Struggling With “Whom”, And Now It’s Going Away?

whomeme1While learning a second language, there are often little things that present unexpected barriers to getting it just right.

Who versus Whom is such a thing. When you learn English as a second language at school, you are taught that the object form of ‘who’ is ‘whom’. The proud advanced English learners will use throw their ‘whom’ at whoever is willing to listen. Or was that whomever? No, I don’t think so…

Anyway, the matter isn’t made easier by those privileged English-as-their-native-tongue speakers’ and writers ‘ seemingly random use and neglect of whom, substituting it with “who”, and with “that”.

I always flinch when I see people write, “Charlie, the guy that sold me the car, has a new bike.” I’ve learned (cough, or let’s say that I remember I’ve learned) that you use “that” when you refer to a thing, and “who” when you refer to a person. The Grammar Girl says that too, but also points out exceptions. Who wants to mess with Chaucer, after all? But she also says, that the above rule is always good when you want to be on the safe side. So, that’s probably what I’ll continue to do, but maybe I can teach myself not to flinch any more when I see how someone refers to a person with “that.”

Why do I waffle about this, whom do I want to impress?

Last week I read on dailywritingtips.com that my beloved “whom” is on the way out. (I would have reblogged that article, but whoever is in charge there won’t let me.)

They write,

The object form whom is in the natural process of disappearing from English.

In its entry for the word, the OED defines whom as “the objective case of who,” but notes that it is “no longer current in natural colloquial speech.”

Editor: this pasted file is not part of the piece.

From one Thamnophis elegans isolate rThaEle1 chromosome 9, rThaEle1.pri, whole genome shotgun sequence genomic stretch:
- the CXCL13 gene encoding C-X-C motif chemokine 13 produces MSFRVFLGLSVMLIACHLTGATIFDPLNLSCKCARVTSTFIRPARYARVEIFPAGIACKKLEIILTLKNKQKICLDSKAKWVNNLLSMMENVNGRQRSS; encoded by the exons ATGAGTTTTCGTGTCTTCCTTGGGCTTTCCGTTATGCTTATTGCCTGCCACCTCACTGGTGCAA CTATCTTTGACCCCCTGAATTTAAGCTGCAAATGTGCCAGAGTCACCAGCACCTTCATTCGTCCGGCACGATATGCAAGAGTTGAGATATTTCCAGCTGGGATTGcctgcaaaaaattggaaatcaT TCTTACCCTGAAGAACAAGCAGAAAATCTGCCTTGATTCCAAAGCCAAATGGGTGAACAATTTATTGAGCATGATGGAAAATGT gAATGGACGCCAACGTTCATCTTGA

In all but the most formal writing and speech, the use of whom has become a sore point with many speakers.

Sniff. I cry now.

l2pbqThey also write this,

The Penguin Writer’s Manual acknowledges that whom “is being increasingly relegated to very formal use in modern English, especially in questions.” It gives this perspective on a recent DWT discusssion, the tendency to substitute that for who or whom when introducing an adjective clause:

Many people would argue that if the man who I saw yesterday is grammatically incorrect, the man whom I saw yesterday sounds pedantic, and it is better to say the man that I saw yesterday or, simply, the man I saw yesterday.

Crying some more. Are you as confused as I (or is that me? Who is confused? No, I am the subject, aren’t I? Oh dear… )–if you are, go and read the whole article. Daily Writing Tips is always an interesting read.

What would we non-native speakers (and writers) do without a good beta reader? We’d be toast. Which reminds me, it’s my beta reader and friend’s birthday on Friday. I shall write a homage to her. To who?

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5 thoughts on “Struggling With “Whom”, And Now It’s Going Away?

  1. I think you should quit stressing over this. The OED is right;in fact, “whom” has been on its way out for a long time. All languages change over time, because they are spoken by humans, who also change over time. Some rules change slowly and others quickly, but it’s hard to predict what drop out fast and what will stick around awhile. As an English teacher, I taught many, many kids how to use “whom” correctly, but in my own writing, I avoid it whenever I can. I love your subject, “the man I saw yesterday…” – crisp and clean and precise, with no “who” or “whom” or “that” at all. That’s what you should strive for.